November 19 coronavirus news

By Nectar Gan, Adam Renton, Sebastian Shukla, Meg Wagner and Melissa Macaya, CNN

Updated 1:28 a.m. ET, November 23, 2020
20 Posts
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8:48 a.m. ET, November 19, 2020

Mutant coronavirus found in mink "most likely extinct," Danish officials say

From CNN's Antonia Mortensen and Simon Cullen

Minks look through their cage on a farm in Bording, Denmark, on November 7.
Minks look through their cage on a farm in Bording, Denmark, on November 7. Ole Jensen/Getty Images

No further cases of the mutated strain of coronavirus have been found in Danish minks, leading scientists to believe that the strain has "most likely become extinct."

The Danish Health Ministry said that mink in seven municipalities have now been killed and temporary restrictions on people can be relaxed.

The discovery of the virus in mink earlier this month prompted authorities to order all mink in Denmark to be culled.

The Danish Medicines Agency said it is “unlikely” that the mutated form of coronavirus will have any significant impact on the efficacy of the first generation of vaccines.

Danish officials had previously expressed concern that the outbreak in mink could pose a risk to vaccine efficacy.

The World Health Organization’s Senior Emergency Officer in Europe, Catherine Smallwood, reiterated on Thursday that culling was an “appropriate measure.”

However, the culling sparked a government backtrack after it discovered it had no legal authority to mandate the killing of mink of farms that did not have cases of coronavirus. Instead the government was only able to make a recommendation to farmers.

8:19 a.m. ET, November 19, 2020

Poland hits another Covid-19 record

By CNN's Artur Osinski and Antonia Mortensen

A medical worker waits for patients at a Covid-19 testing center in Warsaw, Poland, on October 22.
A medical worker waits for patients at a Covid-19 testing center in Warsaw, Poland, on October 22. Czarek Sokolowski/AP

Poland has registered a record number of Covid-19 deaths for a second day in a row, according to new data from the country’s Health Ministry.

Figures released on Thursday show a further 637 people died, compared to the 603 deaths reported on Wednesday.

Overall, Poland’s death toll from the pandemic has reached 12,088. 

The country reported 23,975 new coronavirus cases in its Thursday update, bringing the total to 796,798 since the pandemic began. 

On Wednesday, the WHO listed Poland as having one of Europe's highest mortality rates (60 people per 1 million).

6:38 a.m. ET, November 19, 2020

Are American adults capable of quarantining?

By Lambeth Hochwald

Quarantine for Americans is a much more difficult concept to grapple and come to terms with, compared to Asian countries such as China or South Korea, where there is a more entrenched infectious disease prevention policy.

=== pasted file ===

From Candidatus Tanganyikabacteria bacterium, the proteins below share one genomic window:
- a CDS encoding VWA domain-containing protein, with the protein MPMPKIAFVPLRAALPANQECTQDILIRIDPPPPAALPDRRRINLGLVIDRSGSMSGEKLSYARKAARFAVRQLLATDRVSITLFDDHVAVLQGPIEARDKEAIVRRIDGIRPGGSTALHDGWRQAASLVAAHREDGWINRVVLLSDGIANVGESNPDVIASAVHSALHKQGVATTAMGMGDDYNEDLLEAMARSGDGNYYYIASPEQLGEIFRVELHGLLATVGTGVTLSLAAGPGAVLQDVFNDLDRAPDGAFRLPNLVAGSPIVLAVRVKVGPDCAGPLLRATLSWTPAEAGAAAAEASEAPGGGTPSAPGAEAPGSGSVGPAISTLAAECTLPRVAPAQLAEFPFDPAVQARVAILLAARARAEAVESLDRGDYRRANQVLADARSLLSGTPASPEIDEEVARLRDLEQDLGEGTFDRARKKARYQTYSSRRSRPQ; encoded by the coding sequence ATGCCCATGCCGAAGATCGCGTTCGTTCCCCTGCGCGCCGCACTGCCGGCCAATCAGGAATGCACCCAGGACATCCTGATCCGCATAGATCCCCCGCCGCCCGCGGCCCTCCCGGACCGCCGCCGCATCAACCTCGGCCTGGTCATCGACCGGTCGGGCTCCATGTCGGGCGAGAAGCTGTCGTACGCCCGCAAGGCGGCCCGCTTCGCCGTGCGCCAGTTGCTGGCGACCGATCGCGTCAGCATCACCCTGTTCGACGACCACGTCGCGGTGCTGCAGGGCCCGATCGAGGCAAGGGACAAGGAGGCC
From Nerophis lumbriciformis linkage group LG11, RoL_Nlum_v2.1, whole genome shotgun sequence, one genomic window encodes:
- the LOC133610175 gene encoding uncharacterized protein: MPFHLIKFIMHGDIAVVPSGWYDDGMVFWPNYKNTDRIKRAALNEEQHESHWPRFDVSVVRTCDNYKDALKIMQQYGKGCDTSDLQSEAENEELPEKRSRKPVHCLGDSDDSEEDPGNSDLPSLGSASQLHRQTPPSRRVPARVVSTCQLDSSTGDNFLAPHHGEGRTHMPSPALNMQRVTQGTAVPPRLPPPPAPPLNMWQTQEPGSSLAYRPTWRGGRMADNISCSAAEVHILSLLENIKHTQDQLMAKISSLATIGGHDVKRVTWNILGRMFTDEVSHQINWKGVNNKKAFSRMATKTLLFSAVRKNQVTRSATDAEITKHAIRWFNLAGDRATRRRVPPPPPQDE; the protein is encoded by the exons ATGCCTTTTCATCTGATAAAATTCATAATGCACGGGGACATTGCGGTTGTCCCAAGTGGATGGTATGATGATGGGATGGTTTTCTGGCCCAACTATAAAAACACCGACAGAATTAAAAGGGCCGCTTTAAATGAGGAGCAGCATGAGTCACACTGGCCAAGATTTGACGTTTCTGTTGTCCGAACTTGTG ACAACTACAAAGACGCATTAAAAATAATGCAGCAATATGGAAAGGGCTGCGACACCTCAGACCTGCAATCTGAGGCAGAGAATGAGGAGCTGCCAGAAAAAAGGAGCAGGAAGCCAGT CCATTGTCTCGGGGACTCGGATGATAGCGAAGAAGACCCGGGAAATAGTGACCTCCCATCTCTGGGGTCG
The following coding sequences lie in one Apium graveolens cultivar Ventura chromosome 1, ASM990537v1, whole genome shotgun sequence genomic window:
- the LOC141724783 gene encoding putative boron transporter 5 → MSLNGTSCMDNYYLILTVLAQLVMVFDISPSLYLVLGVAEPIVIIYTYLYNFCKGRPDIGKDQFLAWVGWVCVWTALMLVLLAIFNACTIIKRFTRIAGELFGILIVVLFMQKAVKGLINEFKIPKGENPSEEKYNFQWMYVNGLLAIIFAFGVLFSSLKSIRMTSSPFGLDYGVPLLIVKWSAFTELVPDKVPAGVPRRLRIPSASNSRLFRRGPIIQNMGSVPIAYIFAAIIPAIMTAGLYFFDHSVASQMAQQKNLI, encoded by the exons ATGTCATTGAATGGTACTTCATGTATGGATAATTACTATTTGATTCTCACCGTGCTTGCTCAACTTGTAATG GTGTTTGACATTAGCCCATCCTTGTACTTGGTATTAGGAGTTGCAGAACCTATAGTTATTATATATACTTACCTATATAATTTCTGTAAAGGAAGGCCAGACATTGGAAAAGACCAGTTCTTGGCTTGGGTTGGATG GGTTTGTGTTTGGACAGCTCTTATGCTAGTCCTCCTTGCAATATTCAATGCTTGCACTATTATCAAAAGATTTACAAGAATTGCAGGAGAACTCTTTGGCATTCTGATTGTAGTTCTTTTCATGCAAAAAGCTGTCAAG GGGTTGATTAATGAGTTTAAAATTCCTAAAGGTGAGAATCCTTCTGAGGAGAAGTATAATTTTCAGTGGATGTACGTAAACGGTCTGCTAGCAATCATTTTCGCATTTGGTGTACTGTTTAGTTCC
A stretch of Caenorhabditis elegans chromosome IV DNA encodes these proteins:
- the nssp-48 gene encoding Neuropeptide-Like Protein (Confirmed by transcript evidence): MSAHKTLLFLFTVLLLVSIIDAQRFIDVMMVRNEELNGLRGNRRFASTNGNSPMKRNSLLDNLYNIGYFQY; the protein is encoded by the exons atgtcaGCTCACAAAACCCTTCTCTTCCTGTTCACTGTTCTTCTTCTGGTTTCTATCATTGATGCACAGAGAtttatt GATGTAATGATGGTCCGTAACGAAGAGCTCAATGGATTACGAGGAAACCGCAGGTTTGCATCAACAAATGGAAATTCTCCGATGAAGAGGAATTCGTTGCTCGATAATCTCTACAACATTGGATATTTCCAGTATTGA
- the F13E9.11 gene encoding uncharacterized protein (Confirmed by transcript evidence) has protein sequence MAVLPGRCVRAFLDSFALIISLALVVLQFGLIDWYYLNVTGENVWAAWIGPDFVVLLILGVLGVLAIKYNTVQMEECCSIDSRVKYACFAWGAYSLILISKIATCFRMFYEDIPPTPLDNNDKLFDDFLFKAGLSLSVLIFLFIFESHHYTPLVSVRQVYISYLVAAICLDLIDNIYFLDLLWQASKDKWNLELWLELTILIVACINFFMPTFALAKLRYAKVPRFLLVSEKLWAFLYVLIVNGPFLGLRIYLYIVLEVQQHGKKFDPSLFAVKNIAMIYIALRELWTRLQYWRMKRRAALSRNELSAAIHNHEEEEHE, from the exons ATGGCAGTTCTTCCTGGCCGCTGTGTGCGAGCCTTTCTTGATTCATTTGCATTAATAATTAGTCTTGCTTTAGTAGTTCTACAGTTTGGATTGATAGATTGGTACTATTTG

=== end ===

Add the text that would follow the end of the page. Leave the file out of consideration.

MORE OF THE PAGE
But should Americans feel like that? After all, quarantines were strictly observed in Italy, New Zealand and Spain. Even Canadians are confounded as to why Americans seem to feel quarantine is a breach of civic freedom.

Lambeth Hochwald, a New York City-based writer and professor of journalism at New York University has spoken to a Singaporean and Canadian about how they view Americas reticence to quarantine.

Civic responsibility has to be more important than everything else."

"What worries me looking at our good neighbors to the south is that the deep divisiveness that exists now seems to be mitigating against something we take for granted here, this common good, this belief that we're all in this together. We're each other's neighbors, and it's our obligation to not make somebody else ill if we can help it."

8:53 a.m. ET, November 19, 2020

German Covid-19 infections still "too high," but there is some optimism

From CNN's Nadine Schmidt in Berlin

Lothar Wieler, president of the Robert Koch Institute, attends a news conference in Berlin on November 19.
Lothar Wieler, president of the Robert Koch Institute, attends a news conference in Berlin on November 19. Tobias Schwarz/Pool/AP

German Covid-19 infections are still "too high," the Robert Koch Institute for infectious diseases (RKI) said on Thursday.

Lothar Wieler said Germany “cannot afford to have higher Covid-19 numbers” and that while the numbers has stabilized, the country has not yet "turned a corner."

Wieler, however, did add that he was "optimistic that the positive trend of Covid-19 cases would continue."

The news was not all so positive, with some grisly figures coming out of Germany.

Ute Rexroth, head of RKI's surveillance unit, added that while the new restrictions were working, Covid-19 deaths and patients in ICU were rising.